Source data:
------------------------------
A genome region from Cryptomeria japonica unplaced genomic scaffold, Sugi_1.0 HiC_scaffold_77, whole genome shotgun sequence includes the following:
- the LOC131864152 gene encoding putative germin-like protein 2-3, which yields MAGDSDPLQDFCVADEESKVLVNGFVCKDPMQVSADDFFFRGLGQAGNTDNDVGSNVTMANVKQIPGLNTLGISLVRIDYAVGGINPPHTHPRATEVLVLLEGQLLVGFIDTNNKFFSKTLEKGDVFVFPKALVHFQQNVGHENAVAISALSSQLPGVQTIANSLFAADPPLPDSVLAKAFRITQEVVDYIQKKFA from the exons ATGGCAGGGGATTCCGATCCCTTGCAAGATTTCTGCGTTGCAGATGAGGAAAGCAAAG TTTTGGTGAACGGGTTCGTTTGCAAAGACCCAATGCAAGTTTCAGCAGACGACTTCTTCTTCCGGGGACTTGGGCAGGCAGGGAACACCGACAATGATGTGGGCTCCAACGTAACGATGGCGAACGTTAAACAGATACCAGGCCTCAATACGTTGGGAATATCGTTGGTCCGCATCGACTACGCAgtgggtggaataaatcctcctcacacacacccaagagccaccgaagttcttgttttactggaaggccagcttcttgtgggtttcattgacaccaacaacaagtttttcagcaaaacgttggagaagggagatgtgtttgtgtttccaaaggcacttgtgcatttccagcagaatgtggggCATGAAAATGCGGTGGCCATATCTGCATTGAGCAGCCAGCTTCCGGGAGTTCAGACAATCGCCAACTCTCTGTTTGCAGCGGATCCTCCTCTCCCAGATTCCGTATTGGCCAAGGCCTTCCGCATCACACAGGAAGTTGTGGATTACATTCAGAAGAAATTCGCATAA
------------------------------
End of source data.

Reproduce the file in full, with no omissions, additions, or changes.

A genome region from Cryptomeria japonica unplaced genomic scaffold, Sugi_1.0 HiC_scaffold_77, whole genome shotgun sequence includes the following:
- the LOC131864152 gene encoding putative germin-like protein 2-3, which yields MAGDSDPLQDFCVADEESKVLVNGFVCKDPMQVSADDFFFRGLGQAGNTDNDVGSNVTMANVKQIPGLNTLGISLVRIDYAVGGINPPHTHPRATEVLVLLEGQLLVGFIDTNNKFFSKTLEKGDVFVFPKALVHFQQNVGHENAVAISALSSQLPGVQTIANSLFAADPPLPDSVLAKAFRITQEVVDYIQKKFA from the exons ATGGCAGGGGATTCCGATCCCTTGCAAGATTTCTGCGTTGCAGATGAGGAAAGCAAAG TTTTGGTGAACGGGTTCGTTTGCAAAGACCCAATGCAAGTTTCAGCAGACGACTTCTTCTTCCGGGGACTTGGGCAGGCAGGGAACACCGACAATGATGTGGGCTCCAACGTAACGATGGCGAACGTTAAACAGATACCAGGCCTCAATACGTTGGGAATATCGTTGGTCCGCATCGACTACGCAgtgggtggaataaatcctcctcacacacacccaagagccaccgaagttcttgttttactggaaggccagcttcttgtgggtttcattgacaccaacaacaagtttttcagcaaaacgttggagaagggagatgtgtttgtgtttccaaaggcacttgtgcatttccagcagaatgtggggCATGAAAATGCGGTGGCCATATCTGCATTGAGCAGCCAGCTTCCGGGAGTTCAGACAATCGCCAACTCTCTGTTTGCAGCGGATCCTCCTCTCCCAGATTCCGTATTGGCCAAGGCCTTCCGCATCACACAGGAAGTTGTGGATTACATTCAGAAGAAATTCGCATAA